Professor Scott Selected as Fulbright Scholar

March 30, 2022

Christina ScottAssociate Professor of Social Psychology Christina Scott has been selected to represent Whittier College as a 2023 Fulbright U.S. Scholar.

Scott will spend five months in Japan, teaching American Studies courses at the University of Tokyo and Kyoritsu Women's University, both located in the political and economic center of the country.

The Fulbright Scholar Awards are prestigious and competitive fellowships that provide unique opportunities for scholars to teach and conduct research abroad. Fulbright scholars also play a critical role in U.S. public diplomacy, establishing long-term relationships between people and nations. 

Scott has been teaching at Whittier since 2010. Her research focuses primarily on women’s sexuality and behavior and she teaches classes on media, gender, and sexuality. Scott has published in a wide range of books and journals and she continues to speak nationally and internationally about her research. She has taught three summers for the Shanghai International Summer Institute in China. And, during her 2019 sabbatical, Scott participated in the Semester at Sea program, teaching a diverse group of U.S. and international college students and visiting a new country each week. 

This experience was not only a wonderful teaching and learning opportunity for Scott, but provided her young twin daughters the opportunity to experience 11 countries before starting kindergarten.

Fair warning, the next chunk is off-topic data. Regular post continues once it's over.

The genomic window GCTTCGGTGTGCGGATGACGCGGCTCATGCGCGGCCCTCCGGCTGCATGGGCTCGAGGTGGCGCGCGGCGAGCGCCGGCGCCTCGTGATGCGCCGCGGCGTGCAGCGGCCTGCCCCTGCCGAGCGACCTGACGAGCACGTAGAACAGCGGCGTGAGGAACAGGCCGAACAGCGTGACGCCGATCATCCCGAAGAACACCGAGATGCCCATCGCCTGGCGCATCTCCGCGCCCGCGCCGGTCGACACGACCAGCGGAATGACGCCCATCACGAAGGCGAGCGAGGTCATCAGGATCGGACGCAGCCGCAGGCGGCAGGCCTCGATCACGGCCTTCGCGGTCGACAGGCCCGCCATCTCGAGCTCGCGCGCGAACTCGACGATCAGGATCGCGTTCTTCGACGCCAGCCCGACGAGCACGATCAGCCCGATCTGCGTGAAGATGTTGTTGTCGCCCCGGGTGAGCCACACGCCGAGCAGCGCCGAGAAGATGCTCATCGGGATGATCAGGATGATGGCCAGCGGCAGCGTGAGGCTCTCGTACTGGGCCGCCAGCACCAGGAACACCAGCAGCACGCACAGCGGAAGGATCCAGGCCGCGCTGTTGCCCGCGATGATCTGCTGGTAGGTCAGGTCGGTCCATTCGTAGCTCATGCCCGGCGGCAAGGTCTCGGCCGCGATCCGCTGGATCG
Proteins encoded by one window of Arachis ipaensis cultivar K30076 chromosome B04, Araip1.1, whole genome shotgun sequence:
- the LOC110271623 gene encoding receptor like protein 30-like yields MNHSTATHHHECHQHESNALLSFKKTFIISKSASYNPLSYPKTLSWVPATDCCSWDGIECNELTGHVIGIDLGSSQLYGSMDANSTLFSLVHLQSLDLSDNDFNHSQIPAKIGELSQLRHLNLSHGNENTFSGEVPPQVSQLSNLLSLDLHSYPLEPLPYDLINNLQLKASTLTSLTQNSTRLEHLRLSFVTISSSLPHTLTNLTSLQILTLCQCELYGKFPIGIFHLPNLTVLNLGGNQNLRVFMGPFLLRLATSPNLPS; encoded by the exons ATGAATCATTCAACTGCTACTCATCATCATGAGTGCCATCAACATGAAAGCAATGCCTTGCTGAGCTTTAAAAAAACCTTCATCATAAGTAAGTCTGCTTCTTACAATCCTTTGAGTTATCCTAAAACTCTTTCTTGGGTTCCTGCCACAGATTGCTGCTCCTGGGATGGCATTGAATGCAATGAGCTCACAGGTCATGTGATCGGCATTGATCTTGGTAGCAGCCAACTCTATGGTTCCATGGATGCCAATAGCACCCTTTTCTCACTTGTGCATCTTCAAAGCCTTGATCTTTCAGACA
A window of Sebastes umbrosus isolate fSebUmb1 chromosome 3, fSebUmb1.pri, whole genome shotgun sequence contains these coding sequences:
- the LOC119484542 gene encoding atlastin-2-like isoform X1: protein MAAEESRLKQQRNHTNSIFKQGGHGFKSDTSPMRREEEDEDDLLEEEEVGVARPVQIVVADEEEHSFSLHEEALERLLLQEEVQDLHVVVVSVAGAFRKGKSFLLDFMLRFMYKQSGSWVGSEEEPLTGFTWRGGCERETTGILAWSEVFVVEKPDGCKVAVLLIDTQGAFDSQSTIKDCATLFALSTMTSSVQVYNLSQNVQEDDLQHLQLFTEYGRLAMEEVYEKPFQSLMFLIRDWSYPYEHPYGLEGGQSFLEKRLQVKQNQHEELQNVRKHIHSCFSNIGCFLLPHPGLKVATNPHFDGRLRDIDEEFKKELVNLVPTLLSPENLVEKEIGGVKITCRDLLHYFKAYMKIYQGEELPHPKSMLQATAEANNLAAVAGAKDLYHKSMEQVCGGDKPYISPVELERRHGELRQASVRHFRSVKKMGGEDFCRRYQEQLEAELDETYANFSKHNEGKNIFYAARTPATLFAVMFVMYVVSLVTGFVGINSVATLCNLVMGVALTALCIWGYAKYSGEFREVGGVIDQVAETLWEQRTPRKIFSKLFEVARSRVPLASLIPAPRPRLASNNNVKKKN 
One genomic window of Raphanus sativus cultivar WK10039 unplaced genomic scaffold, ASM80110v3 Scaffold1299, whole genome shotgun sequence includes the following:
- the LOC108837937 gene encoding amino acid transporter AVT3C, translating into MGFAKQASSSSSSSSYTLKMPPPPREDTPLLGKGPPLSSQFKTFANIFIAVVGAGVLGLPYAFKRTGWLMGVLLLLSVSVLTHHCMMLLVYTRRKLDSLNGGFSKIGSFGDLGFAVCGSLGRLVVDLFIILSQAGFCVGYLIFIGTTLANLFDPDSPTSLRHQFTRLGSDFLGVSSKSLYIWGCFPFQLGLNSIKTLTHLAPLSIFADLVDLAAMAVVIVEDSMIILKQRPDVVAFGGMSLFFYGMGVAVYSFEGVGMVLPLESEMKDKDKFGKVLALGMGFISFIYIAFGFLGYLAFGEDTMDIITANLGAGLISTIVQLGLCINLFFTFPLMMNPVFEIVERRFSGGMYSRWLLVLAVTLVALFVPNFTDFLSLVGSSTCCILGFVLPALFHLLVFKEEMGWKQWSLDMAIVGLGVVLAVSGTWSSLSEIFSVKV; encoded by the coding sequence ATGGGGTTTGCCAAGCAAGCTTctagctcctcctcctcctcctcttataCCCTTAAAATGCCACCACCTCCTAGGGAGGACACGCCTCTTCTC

“In preparation for our arrival in Kobe, Japan, I taught my daughters how to bow respectfully and we learned a series of six different phrases in Japanese, including futago (twins). Upon our arrival, my daughters graciously said ‘Kon’nichiwa’ and folded themselves completely in half when bowing to the customs agents. When they were greeted with respectful bows in return, my daughters squealed with glee,” she recalled. “This experience provided what I believe is a rare opportunity, the experience of seeing Japan and other countries through the eyes of children—my daughters.”

In fact, she selected Japan for the Fulbright Scholarship program with her daughters in mind. According to Scott, both she and her twins were “mesmerized” when they witnessed the independence that is fostered among children in Japan. Scott looks forward to immersing her children in the Japanese culture. She is also excited to immerse herself in the academic world.  

“Japan is renowned for teaching excellence,” said Scott. “I feel especially prepared for this challenge because [Whittier], my liberal arts college, has stressed the importance of learning to be a dynamic and interactive teacher. I would like to connect with faculty colleagues in Japan to better understand their collegiate model of instruction and excellence in curriculum development, admission standards, and student engagement strategies.” 

At Whittier, Scott served as department chair for two years and was chair of the Enrollment and Student Affairs Committee. She was awarded the Harry W. Nerhood Teaching Excellence Award in 2018. Not adverse to challenges, Scott saw the Fulbright as an opportunity to continue growing personally and professionally, all the while strengthening her pedagogy. 

“I find that it is so easy to stagnate, I want to be pushed outside of my comfort zone,” added Scott.  

Scott earned a bachelor’s degree in psychology and theatre at Occidental College and an M.S. and Ph.D. from Kansas State University.